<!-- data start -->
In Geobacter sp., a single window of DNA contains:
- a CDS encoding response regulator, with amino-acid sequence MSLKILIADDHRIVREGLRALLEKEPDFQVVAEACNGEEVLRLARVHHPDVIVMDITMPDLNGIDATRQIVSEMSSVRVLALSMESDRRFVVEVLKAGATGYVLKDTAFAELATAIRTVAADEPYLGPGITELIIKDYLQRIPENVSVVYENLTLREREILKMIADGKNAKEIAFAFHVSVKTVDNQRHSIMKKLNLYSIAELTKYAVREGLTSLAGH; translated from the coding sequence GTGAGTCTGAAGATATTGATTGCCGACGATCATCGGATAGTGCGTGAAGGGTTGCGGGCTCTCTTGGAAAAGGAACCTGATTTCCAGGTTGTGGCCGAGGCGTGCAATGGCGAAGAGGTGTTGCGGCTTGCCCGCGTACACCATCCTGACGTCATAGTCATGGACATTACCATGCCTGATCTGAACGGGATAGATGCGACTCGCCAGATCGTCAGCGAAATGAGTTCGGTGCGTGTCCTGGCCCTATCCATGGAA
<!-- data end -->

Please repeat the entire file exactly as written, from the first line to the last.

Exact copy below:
In Geobacter sp., a single window of DNA contains:
- a CDS encoding response regulator, with amino-acid sequence MSLKILIADDHRIVREGLRALLEKEPDFQVVAEACNGEEVLRLARVHHPDVIVMDITMPDLNGIDATRQIVSEMSSVRVLALSMESDRRFVVEVLKAGATGYVLKDTAFAELATAIRTVAADEPYLGPGITELIIKDYLQRIPENVSVVYENLTLREREILKMIADGKNAKEIAFAFHVSVKTVDNQRHSIMKKLNLYSIAELTKYAVREGLTSLAGH; translated from the coding sequence GTGAGTCTGAAGATATTGATTGCCGACGATCATCGGATAGTGCGTGAAGGGTTGCGGGCTCTCTTGGAAAAGGAACCTGATTTCCAGGTTGTGGCCGAGGCGTGCAATGGCGAAGAGGTGTTGCGGCTTGCCCGCGTACACCATCCTGACGTCATAGTCATGGACATTACCATGCCTGATCTGAACGGGATAGATGCGACTCGCCAGATCGTCAGCGAAATGAGTTCGGTGCGTGTCCTGGCCCTATCCATGGAA